Margulis herself transformed life sciences by concentrating on microorganisms, and showing the crucial role they played in evolution. She also showed that these are the organisms upon which Gaia's ability to self-regulate depend, more than any other. Bacteria is the essential lifeform to maintain the life of planet Earth, including its atmosphere.
I am reading this in the context of a year in which it seems that the collapse of civilization within the next century, and perhaps the fall of the American Republic much sooner, seems more and more likely. On a somewhat longer timeline, the fate of the human species is in question. If the climate crisis and mass extinction are as bad as they seem they will be, homo sapiens may be facing enough reduction that extinction is possible. In a previous climate crisis, homo sapiens were down to perhaps 2500 beings in one small location. Coming back depends on how extensive the changes are, and for how long. Nuclear weapons complicate this further.
Mass extinctions may wipe out all large mammals and perhaps too many keystone species we don't even know about. But the ultimate threat to life seems to depend on what happens to the oceans, and whether we end up killing them.
Margulis and Sagan leave me with at least this hope for the future of life: that bacteria are likely to endure and adapt, and since from them in time came all of the species we know, they can just start again. Raccoons or rats or even ants may be faster to develop but then, does the planet want to go through all this again? I sometimes wonder whether a species that invented helicopter gunships even deserves to survive. Maybe evolution will settle next time on a scenario like that in Kurt Vonnegut's novel Galapagos, in which descendants of humans are more like porpoises, who frolic in pools with fins, incapable of building anything.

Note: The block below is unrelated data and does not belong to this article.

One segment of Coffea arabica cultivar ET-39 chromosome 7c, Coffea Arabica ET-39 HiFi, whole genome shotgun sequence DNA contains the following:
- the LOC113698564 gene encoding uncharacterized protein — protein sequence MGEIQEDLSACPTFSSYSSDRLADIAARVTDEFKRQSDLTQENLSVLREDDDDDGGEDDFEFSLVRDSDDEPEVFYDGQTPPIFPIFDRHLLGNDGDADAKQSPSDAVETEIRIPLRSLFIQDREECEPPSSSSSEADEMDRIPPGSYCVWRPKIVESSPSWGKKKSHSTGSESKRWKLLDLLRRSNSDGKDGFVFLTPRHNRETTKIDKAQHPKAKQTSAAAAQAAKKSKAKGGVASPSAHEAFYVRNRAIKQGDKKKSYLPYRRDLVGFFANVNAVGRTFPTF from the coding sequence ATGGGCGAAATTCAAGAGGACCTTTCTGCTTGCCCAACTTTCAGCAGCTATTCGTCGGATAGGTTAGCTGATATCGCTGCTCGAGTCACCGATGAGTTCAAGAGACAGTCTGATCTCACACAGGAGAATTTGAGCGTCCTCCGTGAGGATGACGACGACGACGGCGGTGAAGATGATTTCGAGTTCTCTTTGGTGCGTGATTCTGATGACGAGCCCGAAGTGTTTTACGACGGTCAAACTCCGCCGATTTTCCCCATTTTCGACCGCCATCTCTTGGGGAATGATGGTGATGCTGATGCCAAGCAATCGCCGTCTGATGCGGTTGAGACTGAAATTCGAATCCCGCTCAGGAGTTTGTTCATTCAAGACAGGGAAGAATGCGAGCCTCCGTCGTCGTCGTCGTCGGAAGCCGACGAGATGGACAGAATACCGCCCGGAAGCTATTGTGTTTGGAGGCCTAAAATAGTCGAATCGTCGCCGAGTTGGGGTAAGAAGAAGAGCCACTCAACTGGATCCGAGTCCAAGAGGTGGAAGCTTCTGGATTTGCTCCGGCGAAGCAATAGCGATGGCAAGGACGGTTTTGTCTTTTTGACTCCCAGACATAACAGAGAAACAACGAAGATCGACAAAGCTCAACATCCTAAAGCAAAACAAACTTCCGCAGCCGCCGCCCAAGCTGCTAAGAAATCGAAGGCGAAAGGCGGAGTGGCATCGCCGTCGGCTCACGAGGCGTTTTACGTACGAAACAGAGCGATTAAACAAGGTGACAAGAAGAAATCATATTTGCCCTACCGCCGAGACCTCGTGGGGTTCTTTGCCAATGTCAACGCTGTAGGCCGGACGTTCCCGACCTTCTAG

Which suggest another source of hope: our ignorance. We think we know a lot, but all we've learned are a few limited mechanisms and how to do some stuff, mostly through trial and error. We've just done too much of it, on too large a scale. Because in part there are too many of us.
In fact we know almost nothing about our world and our universe. Steven Wright used to make a joke: "I bought a packet of powdered water but I don't know what to add to it." We don't really even know what water is. We certainly can't make the stuff.
We've made up all these categories and theories that soon reach their limits, though we insist they are universal, they are "laws." Science has at least acknowledged that Newtonian physics doesn't apply in all realms. (And that's because we know how to do some stuff using the math of quantum mechanics, but we have no idea why they work.)
It took recent scientists like Lynn Margulis to begin showing that Darwinian evolution in its traditional definition doesn't apply to everything alive, or even to the origin of species.
We use definitions as tools and then get captured by our definitions. The most interesting philosophical essay I read this year, by Galen Strawson, suggests that the conundrum of consciousness as a non-physical phenomenon may lie in a restricted definition of "physical." The universes of the very small and the very large have shot down a lot of our middle-range assumptions and definitions. With dark matter, dark energy and all the other more or less theoretical aspects of the universe, exactly what "physical" means is (or should be) in doubt.
For those younger than me who will live in the future, hope is a daily commitment to make things better. It isn't what you feel, it's what you do.
For me, looking at a future that extends beyond imagination, I am buoyed by possibilities we can begin to imagine but can't quite imagine, way beyond anything fantasized in Silicon Valley.
So I greet the beginning of my 73rd year with a poem by Emily Dickinson. She was a favorite of Lynn Margulis (though admittedly not of mine)--I saw a line of this one that was sort of quoted by Dorion Sagan. The whole poem however is what I want to say:
I dwell in Possibility –
A fairer House than Prose –
More numerous of Windows –
Superior – for Doors –
Of Chambers as the Cedars –
Impregnable of eye –
And for an everlasting Roof
The Gambrels of the Sky –
Of Visitors – the fairest –
For Occupation – This –
The spreading wide my narrow Hands
To gather Paradise –